★★★★☆ On 3 June 1991, famed French volcanologists Katia and Maurice Krafft made their final, fateful expedition to an erupting volcano. The eruption at Mount Unzen, near Nagasaki, killed the pair in a devastating pyroclastic flow. Documentarian Sara Dosa crafts an impassioned picture of the world's most celebrated married volcanologists.

★★★★☆

On 3 June 1991, famed French volcanologists Katia and Maurice Krafft made their final, fateful expedition to an erupting volcano. The eruption at Mount Unzen, near Nagasaki, killed the pair in a devastating pyroclastic flow. Documentarian Sara Dosa crafts an impassioned picture of the world’s most celebrated (and only?) married volcanologists through three decades of their own astonishing archival footage.

Dosa’s film follows a broadly chronological narrative, noting the Kraffts’ rise as celebrity-scientists and the development of their own strand of volcanology. But its emotional structure, reconstructing Katia and Maurice’s marriage and their shared passion for exploding mountains, feels far more intuitive and lyrical than its linear narrative structure might suggest. In this, Fire of Love is more portraiture than storytelling.

It is also a deeply romantic film, both in its depiction of Katia and Maurice, affectionately ribbing each other at every opportunity, and in their elemental love of volcanoes. In one scene, Katia describes the hellish red of a molten lava flow as ‘friendly’, contrasted against the more violent killer ‘grey’ volcanoes that spew plumes of gas and ash into the sky, the likes of which destroyed Pompei. The Kraffts’ categorisation of ‘friendly red’ and ‘killer grey’ volcanoes is key to Fire of Love’s elemental duality – love and affection for the beauty of nature’s spectacle at one end and terrific respect for its awesome power on the other.

In its rendering of the beautiful and the sublime, Fire of Love’s ‘romance’ should really be written with a capital ‘R’; images of a miniscule Katia as she stands at the precipice of a mountain vomiting thousands of tons of liquid fire into the sky could have been lifted directly from the canvas of John Martin, the English Romantic painter best known for his epic biblical scenes. Contrast this with Maurice’s comic recklessness as he sets out in a second-hand rubber dinghy onto a lake of sulphuric acid, or his joking about badly scalding his leg in a pool of boiling water, and we have something approaching the span of human experience – the divine and the profane – all caught in the song of a mountain bellowing with ancient fury.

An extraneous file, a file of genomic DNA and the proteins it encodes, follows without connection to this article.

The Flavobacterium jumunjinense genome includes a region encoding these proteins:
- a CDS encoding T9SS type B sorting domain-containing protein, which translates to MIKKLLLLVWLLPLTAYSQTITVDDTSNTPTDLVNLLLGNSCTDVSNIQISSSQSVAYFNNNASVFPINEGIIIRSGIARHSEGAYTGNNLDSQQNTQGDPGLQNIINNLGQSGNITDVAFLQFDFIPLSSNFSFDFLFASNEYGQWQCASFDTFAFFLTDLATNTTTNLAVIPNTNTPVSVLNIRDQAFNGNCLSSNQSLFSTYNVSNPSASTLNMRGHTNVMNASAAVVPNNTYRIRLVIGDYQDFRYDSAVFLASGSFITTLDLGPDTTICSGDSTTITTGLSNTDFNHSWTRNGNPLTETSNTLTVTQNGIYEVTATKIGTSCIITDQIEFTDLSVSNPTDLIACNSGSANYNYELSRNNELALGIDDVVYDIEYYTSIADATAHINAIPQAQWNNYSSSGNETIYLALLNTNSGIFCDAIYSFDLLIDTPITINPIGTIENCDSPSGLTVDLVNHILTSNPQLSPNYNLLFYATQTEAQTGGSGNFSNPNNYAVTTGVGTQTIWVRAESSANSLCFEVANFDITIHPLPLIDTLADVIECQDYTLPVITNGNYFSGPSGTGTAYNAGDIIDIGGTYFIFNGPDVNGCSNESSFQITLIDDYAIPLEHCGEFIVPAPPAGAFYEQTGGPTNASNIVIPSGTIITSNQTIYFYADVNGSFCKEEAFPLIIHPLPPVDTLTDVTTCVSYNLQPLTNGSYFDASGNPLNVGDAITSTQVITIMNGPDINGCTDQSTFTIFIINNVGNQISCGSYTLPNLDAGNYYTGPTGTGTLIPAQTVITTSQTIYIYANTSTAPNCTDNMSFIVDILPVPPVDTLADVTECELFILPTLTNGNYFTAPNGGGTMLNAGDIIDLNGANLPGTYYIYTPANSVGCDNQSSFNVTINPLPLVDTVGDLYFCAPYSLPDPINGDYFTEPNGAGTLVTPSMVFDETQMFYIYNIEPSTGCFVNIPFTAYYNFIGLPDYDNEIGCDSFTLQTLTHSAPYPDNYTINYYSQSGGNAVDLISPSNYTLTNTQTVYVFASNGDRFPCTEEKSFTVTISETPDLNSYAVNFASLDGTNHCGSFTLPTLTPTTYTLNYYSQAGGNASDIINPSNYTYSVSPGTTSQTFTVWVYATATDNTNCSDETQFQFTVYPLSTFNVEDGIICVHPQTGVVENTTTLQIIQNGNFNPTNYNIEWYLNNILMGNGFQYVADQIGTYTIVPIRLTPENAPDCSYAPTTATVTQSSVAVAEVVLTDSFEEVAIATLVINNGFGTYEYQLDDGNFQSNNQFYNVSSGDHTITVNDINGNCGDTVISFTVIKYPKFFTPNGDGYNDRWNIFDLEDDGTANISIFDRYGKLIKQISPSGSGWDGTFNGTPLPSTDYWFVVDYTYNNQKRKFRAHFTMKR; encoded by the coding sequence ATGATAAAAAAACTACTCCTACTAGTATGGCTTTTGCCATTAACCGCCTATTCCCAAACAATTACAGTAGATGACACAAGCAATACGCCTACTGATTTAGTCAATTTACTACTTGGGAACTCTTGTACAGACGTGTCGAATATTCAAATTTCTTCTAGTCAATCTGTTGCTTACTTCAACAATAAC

Dosa grounds Fire of Love’s awesome Romantic portraiture in a narrative that is perhaps more mundane but no less gripping for it. Maurice and Katia were idiosyncratic creators – their films and public demeanour surely inspiring Wes Anderson – but they were also scientists, however unconventional. Prior to the 1985 eruption of Nevado del Ruiz in Colombia, where officials ignored repeated warnings of an imminent eruption resulting in the deaths of at least 23,000 people, is a depressingly familiar account of hubristic politicians negotiating with certain environmental catastrophe.

After the disaster, lessons were learned and authorities around the world developed evacuation plans based on the Kraffts’ and other scientists’ work. One is left wondering how many catastrophes today’s politicians will have to witness before they too start listening to the experts.

Christopher Machell